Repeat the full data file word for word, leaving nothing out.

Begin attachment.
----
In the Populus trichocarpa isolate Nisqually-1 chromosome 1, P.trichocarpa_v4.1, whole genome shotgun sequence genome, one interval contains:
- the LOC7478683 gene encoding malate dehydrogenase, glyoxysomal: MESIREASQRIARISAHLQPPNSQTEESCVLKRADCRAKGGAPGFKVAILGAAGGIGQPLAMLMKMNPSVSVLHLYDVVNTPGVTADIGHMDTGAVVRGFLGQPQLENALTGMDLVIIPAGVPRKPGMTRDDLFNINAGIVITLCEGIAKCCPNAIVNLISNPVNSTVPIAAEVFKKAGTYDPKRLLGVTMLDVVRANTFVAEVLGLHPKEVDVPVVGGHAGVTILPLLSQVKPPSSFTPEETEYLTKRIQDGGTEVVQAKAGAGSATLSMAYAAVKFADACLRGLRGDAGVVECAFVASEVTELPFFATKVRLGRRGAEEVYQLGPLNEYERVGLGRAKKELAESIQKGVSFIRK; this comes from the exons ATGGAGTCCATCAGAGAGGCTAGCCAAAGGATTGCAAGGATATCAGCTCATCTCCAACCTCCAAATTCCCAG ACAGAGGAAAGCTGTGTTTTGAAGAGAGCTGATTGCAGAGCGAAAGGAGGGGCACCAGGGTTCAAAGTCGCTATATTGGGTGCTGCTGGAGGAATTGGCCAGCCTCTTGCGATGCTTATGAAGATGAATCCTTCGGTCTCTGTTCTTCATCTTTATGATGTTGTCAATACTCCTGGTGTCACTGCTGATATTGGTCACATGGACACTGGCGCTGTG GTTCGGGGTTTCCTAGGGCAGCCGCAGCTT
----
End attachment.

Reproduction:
In the Populus trichocarpa isolate Nisqually-1 chromosome 1, P.trichocarpa_v4.1, whole genome shotgun sequence genome, one interval contains:
- the LOC7478683 gene encoding malate dehydrogenase, glyoxysomal: MESIREASQRIARISAHLQPPNSQTEESCVLKRADCRAKGGAPGFKVAILGAAGGIGQPLAMLMKMNPSVSVLHLYDVVNTPGVTADIGHMDTGAVVRGFLGQPQLENALTGMDLVIIPAGVPRKPGMTRDDLFNINAGIVITLCEGIAKCCPNAIVNLISNPVNSTVPIAAEVFKKAGTYDPKRLLGVTMLDVVRANTFVAEVLGLHPKEVDVPVVGGHAGVTILPLLSQVKPPSSFTPEETEYLTKRIQDGGTEVVQAKAGAGSATLSMAYAAVKFADACLRGLRGDAGVVECAFVASEVTELPFFATKVRLGRRGAEEVYQLGPLNEYERVGLGRAKKELAESIQKGVSFIRK; this comes from the exons ATGGAGTCCATCAGAGAGGCTAGCCAAAGGATTGCAAGGATATCAGCTCATCTCCAACCTCCAAATTCCCAG ACAGAGGAAAGCTGTGTTTTGAAGAGAGCTGATTGCAGAGCGAAAGGAGGGGCACCAGGGTTCAAAGTCGCTATATTGGGTGCTGCTGGAGGAATTGGCCAGCCTCTTGCGATGCTTATGAAGATGAATCCTTCGGTCTCTGTTCTTCATCTTTATGATGTTGTCAATACTCCTGGTGTCACTGCTGATATTGGTCACATGGACACTGGCGCTGTG GTTCGGGGTTTCCTAGGGCAGCCGCAGCTT